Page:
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Tunisia is a small country that is considered the jewel of North Africa enjoying a strategic location in the heart of the Mediterranean with daily connections to major cities in the region. By air, Tunis is only one hour away from Rome, two hours from Paris and many other Western European capitals.
Tunisia is renowned for the homogeneity of its population and the high level of tolerance of its society. Historically, the country has been at the crossroad of civilizations: home to the Carthaginian, Byzantine, Phoenician, Roman and Ottoman Empires.
Tunisia is socially and politically stable and has exemplary ties with all countries around the world. An open and broadminded society with diversified cultural backgrounds, Tunisia welcomes anyone and everyone offering a safe haven for nationals, foreign visitors and expatriates alike. In fact, with its mild Mediterranean climate, it is one of the region’s most solicited destinations with an annual flow of over six million tourists.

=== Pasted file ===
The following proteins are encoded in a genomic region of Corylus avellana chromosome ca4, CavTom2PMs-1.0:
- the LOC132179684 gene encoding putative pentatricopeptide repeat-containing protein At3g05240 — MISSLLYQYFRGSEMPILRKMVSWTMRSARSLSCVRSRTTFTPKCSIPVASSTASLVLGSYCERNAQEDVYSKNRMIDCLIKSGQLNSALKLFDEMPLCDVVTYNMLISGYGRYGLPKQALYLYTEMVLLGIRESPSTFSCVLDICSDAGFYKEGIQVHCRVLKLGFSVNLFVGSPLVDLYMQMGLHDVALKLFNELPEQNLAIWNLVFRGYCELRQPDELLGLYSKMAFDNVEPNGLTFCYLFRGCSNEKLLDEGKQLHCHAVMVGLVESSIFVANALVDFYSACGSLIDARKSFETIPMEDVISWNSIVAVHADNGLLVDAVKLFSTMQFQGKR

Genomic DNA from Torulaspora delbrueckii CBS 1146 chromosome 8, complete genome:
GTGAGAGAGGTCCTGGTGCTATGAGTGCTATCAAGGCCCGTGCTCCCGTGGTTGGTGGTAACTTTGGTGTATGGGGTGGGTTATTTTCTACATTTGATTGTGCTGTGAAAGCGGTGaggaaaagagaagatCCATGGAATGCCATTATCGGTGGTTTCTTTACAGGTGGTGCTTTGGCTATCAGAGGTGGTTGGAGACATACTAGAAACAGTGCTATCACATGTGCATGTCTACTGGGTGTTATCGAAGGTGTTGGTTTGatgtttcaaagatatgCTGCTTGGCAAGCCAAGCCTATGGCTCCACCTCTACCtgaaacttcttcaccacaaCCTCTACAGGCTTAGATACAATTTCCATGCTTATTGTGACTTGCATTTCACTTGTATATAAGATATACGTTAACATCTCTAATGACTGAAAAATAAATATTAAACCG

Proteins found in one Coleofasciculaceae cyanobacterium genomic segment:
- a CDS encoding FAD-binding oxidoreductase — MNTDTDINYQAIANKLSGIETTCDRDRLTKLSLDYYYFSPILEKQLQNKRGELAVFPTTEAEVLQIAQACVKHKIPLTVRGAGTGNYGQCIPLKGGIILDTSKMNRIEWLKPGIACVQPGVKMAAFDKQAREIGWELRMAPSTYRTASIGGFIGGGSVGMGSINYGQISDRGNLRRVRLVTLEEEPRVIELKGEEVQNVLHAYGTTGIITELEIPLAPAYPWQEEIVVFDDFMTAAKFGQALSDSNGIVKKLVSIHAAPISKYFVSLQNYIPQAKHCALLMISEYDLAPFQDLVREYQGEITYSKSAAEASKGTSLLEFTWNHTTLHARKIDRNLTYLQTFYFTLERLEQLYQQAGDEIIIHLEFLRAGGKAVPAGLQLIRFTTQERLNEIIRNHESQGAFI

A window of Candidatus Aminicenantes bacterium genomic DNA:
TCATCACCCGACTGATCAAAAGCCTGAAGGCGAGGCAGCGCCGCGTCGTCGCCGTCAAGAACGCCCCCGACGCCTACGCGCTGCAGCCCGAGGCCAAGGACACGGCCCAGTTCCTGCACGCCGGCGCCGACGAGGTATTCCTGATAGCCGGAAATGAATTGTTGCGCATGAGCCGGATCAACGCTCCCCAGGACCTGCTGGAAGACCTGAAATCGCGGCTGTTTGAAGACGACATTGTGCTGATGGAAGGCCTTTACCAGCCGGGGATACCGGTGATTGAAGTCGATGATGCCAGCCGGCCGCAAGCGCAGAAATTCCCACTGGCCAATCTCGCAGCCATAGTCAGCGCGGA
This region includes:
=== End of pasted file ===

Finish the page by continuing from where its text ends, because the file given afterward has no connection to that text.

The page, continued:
The country has an open liberalized economy, a sustained economic development and an emerging market with continued economic growth. With an annual per capita income exceeding US $2,000, Tunisia’s represents the highest on the southern side of the Mediterranean and among the highest in Africa (second only to South Africa). Furthermore, Tunisia is the first Mediterranean country to sign an agreement with the European Union for the creation of a free trade zone.
The position of women in Tunisia is among the most privileged in North Africa and the Middle East, and can be compared to parts of Southern Europe. For decades, the Tunisian government has placed a strong emphasis on gender equality and on promoting social development. Although not a rich country, Tunisia has been extremely successful in modernizing society. Today, the active role of women in higher education (over 55% of all university students are women) and the workplace serve as a key model for many Arab countries and Tunisia is the country of reference when comparing gender issues in the region.
Since obtaining independence in 1956 Tunisian education officials have been working to develop an education system that is responsive to the needs of a rapidly developing country, while also emphasizing the need to develop a distinct national and regional identity. (Add a link to pictures on Tunisia)